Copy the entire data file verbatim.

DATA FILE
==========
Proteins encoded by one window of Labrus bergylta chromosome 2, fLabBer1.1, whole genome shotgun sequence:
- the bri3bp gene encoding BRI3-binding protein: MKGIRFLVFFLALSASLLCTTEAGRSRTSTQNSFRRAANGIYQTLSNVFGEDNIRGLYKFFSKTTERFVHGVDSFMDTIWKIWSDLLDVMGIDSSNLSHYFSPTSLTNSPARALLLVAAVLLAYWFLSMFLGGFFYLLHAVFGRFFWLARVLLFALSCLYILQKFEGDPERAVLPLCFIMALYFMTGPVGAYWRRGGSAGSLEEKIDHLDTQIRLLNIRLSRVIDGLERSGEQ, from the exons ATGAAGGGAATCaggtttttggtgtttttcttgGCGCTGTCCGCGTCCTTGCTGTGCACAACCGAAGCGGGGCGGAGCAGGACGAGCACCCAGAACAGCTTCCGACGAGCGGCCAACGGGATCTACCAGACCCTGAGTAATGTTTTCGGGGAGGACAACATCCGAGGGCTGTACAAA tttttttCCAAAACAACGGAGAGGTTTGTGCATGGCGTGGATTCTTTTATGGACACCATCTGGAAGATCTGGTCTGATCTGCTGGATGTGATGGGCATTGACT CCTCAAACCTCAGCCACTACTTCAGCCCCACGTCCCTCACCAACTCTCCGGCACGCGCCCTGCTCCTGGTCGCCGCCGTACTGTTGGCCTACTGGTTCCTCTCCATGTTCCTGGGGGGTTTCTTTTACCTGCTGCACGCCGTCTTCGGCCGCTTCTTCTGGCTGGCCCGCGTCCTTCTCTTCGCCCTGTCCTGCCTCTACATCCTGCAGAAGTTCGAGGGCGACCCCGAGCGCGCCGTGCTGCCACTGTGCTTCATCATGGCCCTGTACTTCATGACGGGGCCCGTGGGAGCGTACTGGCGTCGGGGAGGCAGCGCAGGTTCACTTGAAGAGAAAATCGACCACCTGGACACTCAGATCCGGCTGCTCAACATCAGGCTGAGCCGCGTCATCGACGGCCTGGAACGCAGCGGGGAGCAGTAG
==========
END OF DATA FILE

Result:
Proteins encoded by one window of Labrus bergylta chromosome 2, fLabBer1.1, whole genome shotgun sequence:
- the bri3bp gene encoding BRI3-binding protein: MKGIRFLVFFLALSASLLCTTEAGRSRTSTQNSFRRAANGIYQTLSNVFGEDNIRGLYKFFSKTTERFVHGVDSFMDTIWKIWSDLLDVMGIDSSNLSHYFSPTSLTNSPARALLLVAAVLLAYWFLSMFLGGFFYLLHAVFGRFFWLARVLLFALSCLYILQKFEGDPERAVLPLCFIMALYFMTGPVGAYWRRGGSAGSLEEKIDHLDTQIRLLNIRLSRVIDGLERSGEQ, from the exons ATGAAGGGAATCaggtttttggtgtttttcttgGCGCTGTCCGCGTCCTTGCTGTGCACAACCGAAGCGGGGCGGAGCAGGACGAGCACCCAGAACAGCTTCCGACGAGCGGCCAACGGGATCTACCAGACCCTGAGTAATGTTTTCGGGGAGGACAACATCCGAGGGCTGTACAAA tttttttCCAAAACAACGGAGAGGTTTGTGCATGGCGTGGATTCTTTTATGGACACCATCTGGAAGATCTGGTCTGATCTGCTGGATGTGATGGGCATTGACT CCTCAAACCTCAGCCACTACTTCAGCCCCACGTCCCTCACCAACTCTCCGGCACGCGCCCTGCTCCTGGTCGCCGCCGTACTGTTGGCCTACTGGTTCCTCTCCATGTTCCTGGGGGGTTTCTTTTACCTGCTGCACGCCGTCTTCGGCCGCTTCTTCTGGCTGGCCCGCGTCCTTCTCTTCGCCCTGTCCTGCCTCTACATCCTGCAGAAGTTCGAGGGCGACCCCGAGCGCGCCGTGCTGCCACTGTGCTTCATCATGGCCCTGTACTTCATGACGGGGCCCGTGGGAGCGTACTGGCGTCGGGGAGGCAGCGCAGGTTCACTTGAAGAGAAAATCGACCACCTGGACACTCAGATCCGGCTGCTCAACATCAGGCTGAGCCGCGTCATCGACGGCCTGGAACGCAGCGGGGAGCAGTAG